By Abby Telfer, FossiLab Manager, Paleobiology Department
Just in time for National Fossil Day, October 17th, and International Dinosaur Month, the Department of Paleobiology has launched two new websites. One details the work taking place in FossiLab, the exhibit laboratory where visitors can watch as fossils, including dinosaurs, collected by Museum scientists are prepared for study. The second site, Dinosaurs in Our Backyard, is a companion website to the exhibit of the same name. It showcases dinosaurs and other fossil discoveries from the Washington D.C. area and allows users to explore how scientists interpret fossil and geologic evidence to learn about life in the distant past.
After being awed by the giants in the adjacent Dinosaur and Ice Age Halls, visitors to the FossiLab and Dinosaurs in Our Backyard exhibits are sometimes surprised to realize that our scientists are equally interested in finding small, even microscopic, fossils. What could their allure possibly be when there still are new, big dinosaurs to be discovered? One answer is that the study of tiny bones, teeth, and other fossils provides rich and exciting new information about biodiversity in Mesozoic ecosystems – the animal and plant “communities” in which the dinosaurs lived and evolved. By tracking changes in these ecosystems over time, scientists may learn, for example, what conditions led the dinosaurs to evolve into so many diverse types while at the same time, their plant and meat-eating competitors to decline in importance.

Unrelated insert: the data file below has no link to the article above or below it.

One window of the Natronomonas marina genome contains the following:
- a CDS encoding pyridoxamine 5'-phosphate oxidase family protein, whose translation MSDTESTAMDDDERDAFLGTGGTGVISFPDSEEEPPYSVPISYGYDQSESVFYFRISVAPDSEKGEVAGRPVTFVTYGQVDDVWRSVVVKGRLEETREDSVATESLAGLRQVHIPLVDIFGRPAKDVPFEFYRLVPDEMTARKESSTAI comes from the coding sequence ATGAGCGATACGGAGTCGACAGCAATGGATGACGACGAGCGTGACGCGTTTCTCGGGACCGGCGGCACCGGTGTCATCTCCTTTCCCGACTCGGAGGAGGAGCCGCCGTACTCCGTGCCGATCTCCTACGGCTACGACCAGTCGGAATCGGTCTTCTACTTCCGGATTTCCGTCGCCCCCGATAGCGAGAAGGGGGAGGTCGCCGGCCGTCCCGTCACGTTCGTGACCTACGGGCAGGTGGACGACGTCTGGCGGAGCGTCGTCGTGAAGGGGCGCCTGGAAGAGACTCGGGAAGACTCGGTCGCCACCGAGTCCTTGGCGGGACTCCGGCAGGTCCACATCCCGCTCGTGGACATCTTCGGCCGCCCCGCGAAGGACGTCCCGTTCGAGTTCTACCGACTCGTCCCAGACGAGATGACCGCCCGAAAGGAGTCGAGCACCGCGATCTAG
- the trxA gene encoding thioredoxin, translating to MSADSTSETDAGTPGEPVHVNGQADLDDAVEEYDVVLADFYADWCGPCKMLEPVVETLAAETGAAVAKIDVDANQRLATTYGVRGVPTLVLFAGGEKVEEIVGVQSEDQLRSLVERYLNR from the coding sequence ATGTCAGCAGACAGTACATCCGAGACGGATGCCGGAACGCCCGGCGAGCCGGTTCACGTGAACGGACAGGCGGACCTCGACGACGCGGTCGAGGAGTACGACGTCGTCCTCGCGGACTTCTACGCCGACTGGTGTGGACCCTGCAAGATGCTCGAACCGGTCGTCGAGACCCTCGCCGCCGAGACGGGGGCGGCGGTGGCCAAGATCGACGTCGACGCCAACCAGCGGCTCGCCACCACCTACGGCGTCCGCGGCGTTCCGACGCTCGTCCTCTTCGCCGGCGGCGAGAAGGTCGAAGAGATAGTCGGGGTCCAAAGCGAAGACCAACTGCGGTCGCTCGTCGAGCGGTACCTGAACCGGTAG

FossiLab volunteers support Museum research on Mesozoic ecosystems by isolating the fossils of very small animals (microvertebrate fossils) from eroded sediments collected at numerous sites in North America. Using microscopes, we have searched Triassic sediments collected in Virginia by Curator Hans Sues, and currently we are picking Triassic fossils from Petrified Forest National Park in Arizona for Curator Kay Behrensmeyer. The latter project was described in a previous post to this blog and is featured on the FossiLab website. During this work, FossiLab visitors have witnessed the discovery of tiny teeth from many types of animal, including pterosaurs and early dinosaurs. Later in the year we will begin washing and picking through several hundred pounds of sediment collected last summer by curator Matthew Carrano’s field team at microvertebrate-rich sites in Montana. Who knows what we’ll find!